Financial markets and the British pound reacted strongly after Prime Minister Liz Truss’ government announced new tax and spending cuts.
The British government has launched a tax cut plan that is considered to be the most daring in the UK since 1972, along with a large-scale debt plan. Accordingly, the financial markets immediately reacted strongly and the pound also dropped to a record low.
New measures were introduced to boost economic growth. However, the budget level announced on September 23 raised concerns that the new Prime Minister Liz Truss’s plan could make inflation more stressful, affecting the financial ability of the government countries and even creating negative developments for the British pound, putting pressure on the Central Bank.
Why does the British pound depreciate?
The tax cut plan is not in the forecast of economists. Accordingly, the highest income tax rate for corporate and other taxes will be reduced. Ms Truss argues these changes will boost the economy, stave off a recession and lift Britain out of a decade of stagnation.
The plan announced by UK Finance Minister Kwasi Kwarteng includes an initial £200 billion ($250 billion) government spending to cut taxes and support gas and electricity costs for households and businesses. for six months, starting in October. Immediately, the pound fell more than 3%, to its lowest level since 1985. Two days later, he commented that the government “still has a lot more plans to do.” The pounds against the US dollar fell another nearly 5% to an all-time low of $1.0350, then recovered to $1.07.
The British pound fell to an all-time low after the British government announced plans to cut taxes.
UK economy context
The market is concerned that the government’s heavy spending on the fiscal stimulus plan will add to price pressure, as the Bank of England (BOE) is trying to contain inflation. Inflation in the UK was at 9.9% in August, nearly five times the central bank’s target and almost a 40-year high.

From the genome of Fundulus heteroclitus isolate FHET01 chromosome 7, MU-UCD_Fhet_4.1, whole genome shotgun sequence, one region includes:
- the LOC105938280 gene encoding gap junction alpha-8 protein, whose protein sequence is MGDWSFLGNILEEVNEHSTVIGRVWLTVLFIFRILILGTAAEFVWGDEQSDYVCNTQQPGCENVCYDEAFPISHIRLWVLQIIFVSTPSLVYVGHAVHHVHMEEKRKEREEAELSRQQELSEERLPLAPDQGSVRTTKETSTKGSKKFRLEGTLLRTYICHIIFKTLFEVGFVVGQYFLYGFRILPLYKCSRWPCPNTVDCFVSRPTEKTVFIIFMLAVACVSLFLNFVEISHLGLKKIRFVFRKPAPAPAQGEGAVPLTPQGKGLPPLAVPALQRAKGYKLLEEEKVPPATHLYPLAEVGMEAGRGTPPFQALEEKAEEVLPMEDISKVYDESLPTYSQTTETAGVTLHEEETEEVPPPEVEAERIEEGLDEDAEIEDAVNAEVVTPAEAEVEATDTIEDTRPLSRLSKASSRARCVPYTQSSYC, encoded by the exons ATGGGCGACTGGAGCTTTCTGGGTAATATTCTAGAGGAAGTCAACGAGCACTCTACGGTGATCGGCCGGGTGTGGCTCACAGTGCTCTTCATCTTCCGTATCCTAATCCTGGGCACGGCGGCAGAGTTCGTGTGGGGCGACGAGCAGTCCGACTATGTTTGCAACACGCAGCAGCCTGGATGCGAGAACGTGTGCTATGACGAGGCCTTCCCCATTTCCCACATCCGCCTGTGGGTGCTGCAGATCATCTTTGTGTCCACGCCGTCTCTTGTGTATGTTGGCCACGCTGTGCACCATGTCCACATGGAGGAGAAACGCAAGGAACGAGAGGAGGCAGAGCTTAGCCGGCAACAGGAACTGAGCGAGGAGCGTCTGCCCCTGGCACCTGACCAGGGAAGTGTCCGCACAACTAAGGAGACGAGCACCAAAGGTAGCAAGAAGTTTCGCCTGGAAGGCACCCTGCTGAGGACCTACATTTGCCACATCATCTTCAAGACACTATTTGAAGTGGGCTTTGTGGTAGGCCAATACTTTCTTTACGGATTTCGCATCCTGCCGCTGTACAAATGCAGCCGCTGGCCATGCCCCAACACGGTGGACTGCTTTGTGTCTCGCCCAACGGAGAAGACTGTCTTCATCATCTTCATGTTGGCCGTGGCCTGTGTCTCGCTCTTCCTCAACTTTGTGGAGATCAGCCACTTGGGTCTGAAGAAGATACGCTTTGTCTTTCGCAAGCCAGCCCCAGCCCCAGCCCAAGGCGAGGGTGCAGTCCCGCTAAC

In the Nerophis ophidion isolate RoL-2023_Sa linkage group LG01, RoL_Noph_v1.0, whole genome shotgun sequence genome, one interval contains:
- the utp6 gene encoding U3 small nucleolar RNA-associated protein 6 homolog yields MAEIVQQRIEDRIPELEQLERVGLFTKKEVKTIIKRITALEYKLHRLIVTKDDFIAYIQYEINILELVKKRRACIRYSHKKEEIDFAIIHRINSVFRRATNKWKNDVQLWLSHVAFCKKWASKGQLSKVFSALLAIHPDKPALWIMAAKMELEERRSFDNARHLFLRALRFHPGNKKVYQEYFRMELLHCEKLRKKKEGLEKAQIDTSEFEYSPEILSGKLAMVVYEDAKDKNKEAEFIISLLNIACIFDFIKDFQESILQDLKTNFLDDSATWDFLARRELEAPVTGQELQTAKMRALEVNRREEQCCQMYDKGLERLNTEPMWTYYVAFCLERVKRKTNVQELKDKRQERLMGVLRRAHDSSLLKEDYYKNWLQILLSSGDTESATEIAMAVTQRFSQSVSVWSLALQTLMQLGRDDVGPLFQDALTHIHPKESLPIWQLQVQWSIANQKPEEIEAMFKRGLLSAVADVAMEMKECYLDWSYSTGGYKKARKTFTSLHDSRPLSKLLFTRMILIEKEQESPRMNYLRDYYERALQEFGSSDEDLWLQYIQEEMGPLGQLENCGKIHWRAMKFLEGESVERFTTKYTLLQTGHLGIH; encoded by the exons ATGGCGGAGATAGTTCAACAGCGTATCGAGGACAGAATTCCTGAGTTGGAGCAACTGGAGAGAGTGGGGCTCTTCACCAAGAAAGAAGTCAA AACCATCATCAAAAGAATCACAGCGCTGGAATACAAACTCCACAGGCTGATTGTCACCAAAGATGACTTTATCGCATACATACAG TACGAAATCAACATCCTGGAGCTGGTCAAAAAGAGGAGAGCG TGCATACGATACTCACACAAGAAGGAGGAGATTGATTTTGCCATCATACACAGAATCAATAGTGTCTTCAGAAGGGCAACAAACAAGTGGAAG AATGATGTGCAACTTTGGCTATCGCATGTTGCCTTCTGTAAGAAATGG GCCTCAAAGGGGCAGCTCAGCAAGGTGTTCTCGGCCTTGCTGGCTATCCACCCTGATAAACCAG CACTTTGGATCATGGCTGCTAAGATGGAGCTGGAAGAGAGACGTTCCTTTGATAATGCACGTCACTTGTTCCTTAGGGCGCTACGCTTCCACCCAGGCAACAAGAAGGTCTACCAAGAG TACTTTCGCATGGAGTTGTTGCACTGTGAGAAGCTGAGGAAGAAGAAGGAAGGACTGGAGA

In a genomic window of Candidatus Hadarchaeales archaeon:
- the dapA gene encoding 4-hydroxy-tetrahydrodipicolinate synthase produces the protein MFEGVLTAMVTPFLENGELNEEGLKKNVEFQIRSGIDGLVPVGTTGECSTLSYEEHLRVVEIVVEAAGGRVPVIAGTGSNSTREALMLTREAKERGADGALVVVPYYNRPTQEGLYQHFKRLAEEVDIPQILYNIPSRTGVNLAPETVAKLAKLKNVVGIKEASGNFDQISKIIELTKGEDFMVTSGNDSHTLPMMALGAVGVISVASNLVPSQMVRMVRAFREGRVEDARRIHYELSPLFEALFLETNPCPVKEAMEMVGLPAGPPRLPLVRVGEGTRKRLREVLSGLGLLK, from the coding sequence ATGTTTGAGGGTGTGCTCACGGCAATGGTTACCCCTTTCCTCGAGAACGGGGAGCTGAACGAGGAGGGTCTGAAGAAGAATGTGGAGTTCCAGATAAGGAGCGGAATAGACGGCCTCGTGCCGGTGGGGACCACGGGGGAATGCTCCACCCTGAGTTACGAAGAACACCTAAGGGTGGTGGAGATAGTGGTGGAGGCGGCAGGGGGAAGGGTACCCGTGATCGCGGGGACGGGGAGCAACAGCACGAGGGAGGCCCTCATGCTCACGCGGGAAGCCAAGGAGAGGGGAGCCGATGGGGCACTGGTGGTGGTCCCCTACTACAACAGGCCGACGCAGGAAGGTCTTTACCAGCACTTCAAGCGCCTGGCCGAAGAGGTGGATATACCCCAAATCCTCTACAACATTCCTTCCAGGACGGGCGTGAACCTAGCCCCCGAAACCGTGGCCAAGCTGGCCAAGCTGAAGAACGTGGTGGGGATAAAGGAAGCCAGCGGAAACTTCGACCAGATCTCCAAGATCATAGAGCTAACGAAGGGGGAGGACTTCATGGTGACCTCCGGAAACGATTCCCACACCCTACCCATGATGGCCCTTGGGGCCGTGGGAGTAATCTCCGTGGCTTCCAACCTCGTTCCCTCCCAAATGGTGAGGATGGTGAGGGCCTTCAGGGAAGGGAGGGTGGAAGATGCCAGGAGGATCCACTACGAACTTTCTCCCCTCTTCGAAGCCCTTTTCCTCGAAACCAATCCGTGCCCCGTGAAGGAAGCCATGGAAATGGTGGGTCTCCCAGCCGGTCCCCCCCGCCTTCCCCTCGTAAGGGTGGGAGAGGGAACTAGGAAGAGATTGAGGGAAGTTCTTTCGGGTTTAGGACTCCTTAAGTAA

Investors are also concerned that the budget the government plans to spend will push the country’s debt situation into an unsustainable state. The UK’s financial conditions are already strained following the emergency spending in response to the pandemic, accompanied by soaring energy prices and costs associated with the Brexit vote.
Meanwhile, Britain’s economic output is at multi-year lows relative to other countries in Europe.
What are the UK government’s goals?
The purpose of tax cuts is to create a more dynamic economy, which then increases tax revenue and continues to control debt activity.
The plans of the Conservative-led government have received many comparisons to former Treasury Secretary Anthony Barber’s 1972 similar spending plan, resulting in a spiral of “wages and inflation” occurring.
Two years later, the Labor Party came to power, Mr. Edward Heath became the new Finance Minister and Britain had to rely on the support of the IMF in 1976.
Outlook for the UK economy
An export power like Japan can weather a falling currency thanks to a large current account surplus. The UK is one of the countries with the largest current account deficit in the world, while the budget deficit is also very large. This puts the UK in a position similar to that of some emerging markets.
Investment in domestic property and other asset classes is likely to help lift the pound in normal years. But as growth slows and the economy becomes increasingly unstable, many investors are reluctant to invest in this market.
Lawmakers from Ms. Truss’ party said the BOE may need to step in with an emergency rate hike to ease market tensions.
Why is the movement of the British pound so important?
Ms. Truss’ Conservative Party will have the nearest general election in 2025. That gives her more than two years to convince voters that her policies will work and the cost of living crisis in her country. You will reduce stress levels.
Although she retained a majority of votes in the House of Commons, her party trailed Labor in opinion polls. Meanwhile, a falling pound will put more pressure on the government. Based on the developments in the options market at the end of September, the pound will likely trade against the dollar by the end of 2022.
Refer to Bloomberg